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Macro-Engineering and Renewables: Tilting at Windmills?

The renewable energy landscape features a few really giant ideas. Should that give us pause?

2 min read
Macro-Engineering and Renewables: Tilting at Windmills?

As we have covered in this space before, the Desertec Foundation wants to build massive solar thermal installations in the Sahara Desert and elsewhere, pointing out that if only a tiny fraction of the world's deserts were used we could have all the power we would ever need.

But that isn't the only instance of macro-engineering ideas in the renewable energy field: from T. Boone Pickens's ideas around wind power to proposed hydroelectric monstrosities in Africa, people have been thinking BIG when it comes to pushing fossil fuels out of the picture. Some of the ideas seem great, like the solar thermal plants in the desert; but given our general history with projects on such huge scale, is macro-engineering a new energy landscape really the way to go?

Take the idea put forth by researchers in 2007 of a massive dam at the narrow southern entrance to the Red Sea: the project would conceivably generate upwards of 50 gigawatts of electricity, but the authors themselves basically acknowledge such an idea is little more than a thought experiment. "The cost and time-scales involved are beyond normal economical considerations," they write, and seem more interested in simply discussing the implications of such huge projects.

But is that really so off-scale? The existing Three Gorges Dam along the Yangtze River in China (pictured) will peak at just shy of half that capacity, and the proposed Grand Inga Dam along the Congo River will supposedly have a generating capacity of 39 gigawatts.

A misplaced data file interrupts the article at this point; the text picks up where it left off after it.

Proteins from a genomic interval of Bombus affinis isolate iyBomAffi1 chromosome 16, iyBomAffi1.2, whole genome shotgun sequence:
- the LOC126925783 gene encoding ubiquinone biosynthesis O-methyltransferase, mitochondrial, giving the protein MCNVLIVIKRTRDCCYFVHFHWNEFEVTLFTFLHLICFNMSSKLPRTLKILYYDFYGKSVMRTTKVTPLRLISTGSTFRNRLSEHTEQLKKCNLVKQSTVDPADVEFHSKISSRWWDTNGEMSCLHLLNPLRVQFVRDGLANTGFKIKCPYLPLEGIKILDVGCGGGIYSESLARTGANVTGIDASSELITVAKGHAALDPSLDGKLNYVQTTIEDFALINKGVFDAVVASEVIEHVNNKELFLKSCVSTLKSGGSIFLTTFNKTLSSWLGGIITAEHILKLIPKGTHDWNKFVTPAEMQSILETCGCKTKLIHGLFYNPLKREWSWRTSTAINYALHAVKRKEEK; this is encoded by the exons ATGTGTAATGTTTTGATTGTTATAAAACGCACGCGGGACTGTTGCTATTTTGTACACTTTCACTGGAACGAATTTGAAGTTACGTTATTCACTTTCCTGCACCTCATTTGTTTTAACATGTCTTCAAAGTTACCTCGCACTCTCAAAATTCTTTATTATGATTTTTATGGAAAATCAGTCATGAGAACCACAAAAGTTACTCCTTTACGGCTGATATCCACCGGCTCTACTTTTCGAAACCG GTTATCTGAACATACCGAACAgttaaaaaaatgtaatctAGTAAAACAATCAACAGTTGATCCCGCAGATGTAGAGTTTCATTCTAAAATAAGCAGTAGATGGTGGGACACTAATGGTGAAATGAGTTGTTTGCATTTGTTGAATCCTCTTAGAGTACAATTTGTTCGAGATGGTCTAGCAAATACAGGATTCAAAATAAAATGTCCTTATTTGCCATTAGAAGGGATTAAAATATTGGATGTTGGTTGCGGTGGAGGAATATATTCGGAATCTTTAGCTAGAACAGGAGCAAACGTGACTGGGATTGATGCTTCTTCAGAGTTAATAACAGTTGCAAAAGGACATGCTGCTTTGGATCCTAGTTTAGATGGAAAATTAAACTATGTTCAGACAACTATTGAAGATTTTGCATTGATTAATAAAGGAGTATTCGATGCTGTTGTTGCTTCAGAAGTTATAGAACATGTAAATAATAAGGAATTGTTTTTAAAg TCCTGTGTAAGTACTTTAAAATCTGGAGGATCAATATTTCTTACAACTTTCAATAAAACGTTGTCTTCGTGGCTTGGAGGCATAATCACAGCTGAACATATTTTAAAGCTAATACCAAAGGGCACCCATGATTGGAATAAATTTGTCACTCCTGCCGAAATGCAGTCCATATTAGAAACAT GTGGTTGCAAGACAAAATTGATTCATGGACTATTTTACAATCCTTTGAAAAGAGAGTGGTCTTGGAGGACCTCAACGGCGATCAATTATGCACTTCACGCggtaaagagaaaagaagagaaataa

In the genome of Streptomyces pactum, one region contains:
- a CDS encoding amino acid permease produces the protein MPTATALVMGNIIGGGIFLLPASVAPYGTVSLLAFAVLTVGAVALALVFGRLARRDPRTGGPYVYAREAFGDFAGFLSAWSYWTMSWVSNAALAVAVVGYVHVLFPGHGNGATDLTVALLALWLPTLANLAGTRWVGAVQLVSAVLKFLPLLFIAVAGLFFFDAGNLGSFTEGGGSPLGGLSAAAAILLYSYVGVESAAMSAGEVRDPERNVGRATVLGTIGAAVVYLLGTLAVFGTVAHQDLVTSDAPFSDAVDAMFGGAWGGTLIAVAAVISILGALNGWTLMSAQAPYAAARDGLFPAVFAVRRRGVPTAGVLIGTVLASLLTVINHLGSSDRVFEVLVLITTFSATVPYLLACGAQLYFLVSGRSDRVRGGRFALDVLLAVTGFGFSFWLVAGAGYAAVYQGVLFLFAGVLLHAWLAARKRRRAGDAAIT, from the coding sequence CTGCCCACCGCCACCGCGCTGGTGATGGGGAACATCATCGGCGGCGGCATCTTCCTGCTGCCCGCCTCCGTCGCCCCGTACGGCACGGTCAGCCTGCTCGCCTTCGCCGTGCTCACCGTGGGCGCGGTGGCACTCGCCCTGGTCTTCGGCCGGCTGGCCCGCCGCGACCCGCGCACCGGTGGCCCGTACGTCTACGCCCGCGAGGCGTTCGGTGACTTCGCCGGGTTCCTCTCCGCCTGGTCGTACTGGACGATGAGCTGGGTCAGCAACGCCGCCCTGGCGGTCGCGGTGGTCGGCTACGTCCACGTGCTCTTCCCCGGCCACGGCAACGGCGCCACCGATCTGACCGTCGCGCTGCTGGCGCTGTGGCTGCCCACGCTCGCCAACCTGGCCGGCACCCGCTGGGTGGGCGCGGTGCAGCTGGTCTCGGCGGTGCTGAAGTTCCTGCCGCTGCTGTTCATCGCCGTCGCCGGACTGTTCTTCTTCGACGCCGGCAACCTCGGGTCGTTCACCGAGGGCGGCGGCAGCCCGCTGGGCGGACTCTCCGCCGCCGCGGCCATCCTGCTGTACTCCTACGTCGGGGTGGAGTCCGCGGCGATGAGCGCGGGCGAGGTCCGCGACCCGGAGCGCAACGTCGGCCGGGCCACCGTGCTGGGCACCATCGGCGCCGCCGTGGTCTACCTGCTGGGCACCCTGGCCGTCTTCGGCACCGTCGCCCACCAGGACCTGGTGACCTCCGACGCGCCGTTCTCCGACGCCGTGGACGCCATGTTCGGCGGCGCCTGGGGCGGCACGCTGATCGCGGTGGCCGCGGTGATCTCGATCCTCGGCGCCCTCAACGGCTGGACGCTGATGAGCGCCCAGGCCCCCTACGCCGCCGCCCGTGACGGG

Clearly, we as a species are not incapable of seemingly insane-in-scope projects, and renewable energy is no exception. Dams, of course, are public enemy number one among environmentalists when it comes to renewables, but is it possible that that's just because we haven't completed any really big solar or wind projects? Three Gorges displaced 1.3 million people, had cost overruns in the many billions of dollars, and has been threatened by such largely unforseeable problems as giant islands of garbage that could have jammed up the turbines.

What would Desertec do to the Sahara? What would happen to America's "wind corridor" through the Midwest if all of the Pickens turbines were actually built? Clearly, I am not suggesting that renewables aren't the most important energy source of the future (they are), only that thinking too big sometimes has unintended consequences. Macro-engineering concepts in other fields are often just ideas that don't get built:  the giant Shimizu Pyramid, or, say, a space elevator. With the need to massively expand renewable energy around the world growing greater with every ton of CO2 emitted, does it make more sense to focus efforts and dollars on individual, very doable projects than on giant quick fixes?

(Photo via Hugh/Wikimedia Commons)

The Conversation (0)
This photograph shows a car with the words “We Drive Solar” on the door, connected to a charging station. A windmill can be seen in the background.

The Dutch city of Utrecht is embracing vehicle-to-grid technology, an example of which is shown here—an EV connected to a bidirectional charger. The historic Rijn en Zon windmill provides a fitting background for this scene.

We Drive Solar

Hundreds of charging stations for electric vehicles dot Utrecht’s urban landscape in the Netherlands like little electric mushrooms. Unlike those you may have grown accustomed to seeing, many of these stations don’t just charge electric cars—they can also send power from vehicle batteries to the local utility grid for use by homes and businesses.

Debates over the feasibility and value of such vehicle-to-grid technology go back decades. Those arguments are not yet settled. But big automakers like Volkswagen, Nissan, and Hyundai have moved to produce the kinds of cars that can use such bidirectional chargers—alongside similar vehicle-to-home technology, whereby your car can power your house, say, during a blackout, as promoted by Ford with its new F-150 Lightning. Given the rapid uptake of electric vehicles, many people are thinking hard about how to make the best use of all that rolling battery power.

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